OAKLAND: Draymond Green’s presence was everywhere. Except inside Oracle Arena, where it was needed most.
Green, the emotional catalyst of the Golden State Warriors, spent Monday night a few hundred yards away at the A’s game at the Oakland Coliseum instead of on the court with his team, throwing elbows with the Cleveland Cavaliers in Game 5 of the NBA Finals.
Green, suspended Sunday by the NBA after accumulating too many flagrant fouls during the playoffs, left his team without its heart and soul.
“He’s their best defender,” said Cavaliers coach Tyronn Lue after his team forced a Game 6 on Thursday with a 112-97 victory. “He is the best guy in the NBA as far as reading when to help, triple switches and kicking guys out of mismatches, knowing when to go, when not to go.
“He’s an underrated shot blocker and he can guard one through five, so that definitely hurt their defense. But I’m just proud of the way our guys played tonight.”
Coach Steve Kerr didn’t want to talk much about the emotional chasm Green’s absence opened with his team, but fans sure didn’t forget the fiery forward.
Dozens of gold-and-blue bedecked fans waved huge cardboard cutouts of Green’s face and others crafted signs that read sentiments including: “You can’t suspend our heart and soul.”
In the deafening Roaracle sound chamber, chants rang out saying “Free Draymond” and “LeBron’s a bitch,” a reference to supposed trash-talk Green and James exchanged in the tussle that led to Green’s suspension.
Some folks at the baseball stadium posted photos of Green in a suite and video of him walking to the restroom at the Coliseum.
Kerr acknowledged before the game that Green’s contributions would be hard to replace.
“We have to make up for his absence collectively,” Kerr said. “Obviously, there is not one person who can do all of that.”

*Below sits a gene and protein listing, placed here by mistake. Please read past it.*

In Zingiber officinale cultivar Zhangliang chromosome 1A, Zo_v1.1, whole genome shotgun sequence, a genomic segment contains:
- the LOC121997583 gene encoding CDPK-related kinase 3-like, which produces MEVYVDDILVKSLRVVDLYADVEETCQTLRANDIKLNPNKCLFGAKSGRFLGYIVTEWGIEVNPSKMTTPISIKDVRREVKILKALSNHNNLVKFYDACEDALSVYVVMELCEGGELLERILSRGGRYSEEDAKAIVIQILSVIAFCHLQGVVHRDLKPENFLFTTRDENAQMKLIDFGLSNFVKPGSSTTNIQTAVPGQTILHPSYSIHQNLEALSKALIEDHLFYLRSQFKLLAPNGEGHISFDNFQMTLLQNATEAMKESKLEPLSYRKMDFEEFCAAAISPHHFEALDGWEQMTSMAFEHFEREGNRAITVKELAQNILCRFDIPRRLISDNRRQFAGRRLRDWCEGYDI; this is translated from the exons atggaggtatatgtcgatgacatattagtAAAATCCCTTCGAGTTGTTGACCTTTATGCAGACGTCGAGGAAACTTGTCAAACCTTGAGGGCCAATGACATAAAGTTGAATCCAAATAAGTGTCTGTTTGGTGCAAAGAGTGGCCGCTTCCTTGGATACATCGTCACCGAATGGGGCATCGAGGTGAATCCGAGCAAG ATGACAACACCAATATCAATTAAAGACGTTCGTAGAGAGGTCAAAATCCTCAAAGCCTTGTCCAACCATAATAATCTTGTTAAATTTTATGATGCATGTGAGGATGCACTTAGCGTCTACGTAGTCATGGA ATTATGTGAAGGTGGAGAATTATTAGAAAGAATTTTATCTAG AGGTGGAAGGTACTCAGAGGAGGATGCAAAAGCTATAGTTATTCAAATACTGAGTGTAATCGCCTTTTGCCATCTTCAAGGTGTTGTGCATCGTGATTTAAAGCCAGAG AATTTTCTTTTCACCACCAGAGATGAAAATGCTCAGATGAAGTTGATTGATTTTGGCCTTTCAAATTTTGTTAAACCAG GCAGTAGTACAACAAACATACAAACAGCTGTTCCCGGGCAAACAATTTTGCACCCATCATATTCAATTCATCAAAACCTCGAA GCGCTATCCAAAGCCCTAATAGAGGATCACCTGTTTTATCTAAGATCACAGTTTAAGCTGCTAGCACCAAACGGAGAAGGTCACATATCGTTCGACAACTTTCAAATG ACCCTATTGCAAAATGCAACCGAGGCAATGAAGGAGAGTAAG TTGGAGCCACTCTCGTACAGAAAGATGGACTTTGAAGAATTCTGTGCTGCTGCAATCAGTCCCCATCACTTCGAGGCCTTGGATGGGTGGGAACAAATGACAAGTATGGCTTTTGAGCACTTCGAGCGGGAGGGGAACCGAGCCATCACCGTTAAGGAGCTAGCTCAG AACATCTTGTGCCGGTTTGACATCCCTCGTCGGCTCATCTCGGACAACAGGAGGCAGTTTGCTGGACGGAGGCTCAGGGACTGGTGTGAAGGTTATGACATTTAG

Kerr did his best to find a successful combination, starting Andre Iguodala, who handled James last year, and subbing in six bench players in the first quarter seeking the perfect rotation that might stymie the Cavs like in Game 2, which the Warriors won 110-77.
But Cleveland wasn’t ready to go down that easy.
James and Irving each had 41 points, and James added 16 rebounds, to lead all scorers. Klay Thompson had 37 for Golden State .
“It’s too simple to say that,” Kerr answered when asked if Green’s absence was the key. “We weren’t very good defensively. We obviously knew we were without Draymond, so there’s no point in harping on that. … Both those guys played terrific games.”
James — booed by the 19,596 fans in Oracle virtually every time he touched the ball or appeared on the big screen —showed why he’s a champion and multiple-MVP winner. He had 25 points and had nine rebounds by halftime while taking the brunt of the jeering.
Even without James and Irving’s performance, the Warriors undeniably missed their passionate leader.
Green’s value can’t be understated. It’s in the numbers, and in the intangibles.
Stats-wise, through Game 4, Green led the team in minutes played (152), rebounds (37), assists (23) and steals (7), was second in blocks (5), third in scoring, behind Stephen Curry and Thompson.
But Green also provides the heart of the team, the expressive, wear-it-on-his-sleeve touchstone that fires up his team and Warriors’ fans.
“Obviously, we missed him tonight big-time,” Thompson said.
Kerr shut down suggestions that Green’s passion perhaps has gone over the line at times.
“We’re not talking about that tonight,” he said. “Draymond wasn’t here so we played without him. We didn’t play well enough to win. I’m not going into all that stuff.”
Despite Monday’s win, the road is steeply uphill for the Cavs — none of the other 32 teams that found itself in a 3-1 hole came back to win the NBA championship.
The Warriors find themselves in the same position as last year, up 3-2 going back to Cleveland, Kerr noted. The Warriors closed the Finals out in Ohio to win their first championship since 1975.
“So we go back to Cleveland and tee it up again,” Kerr said. “But I like our position a lot better than theirs.”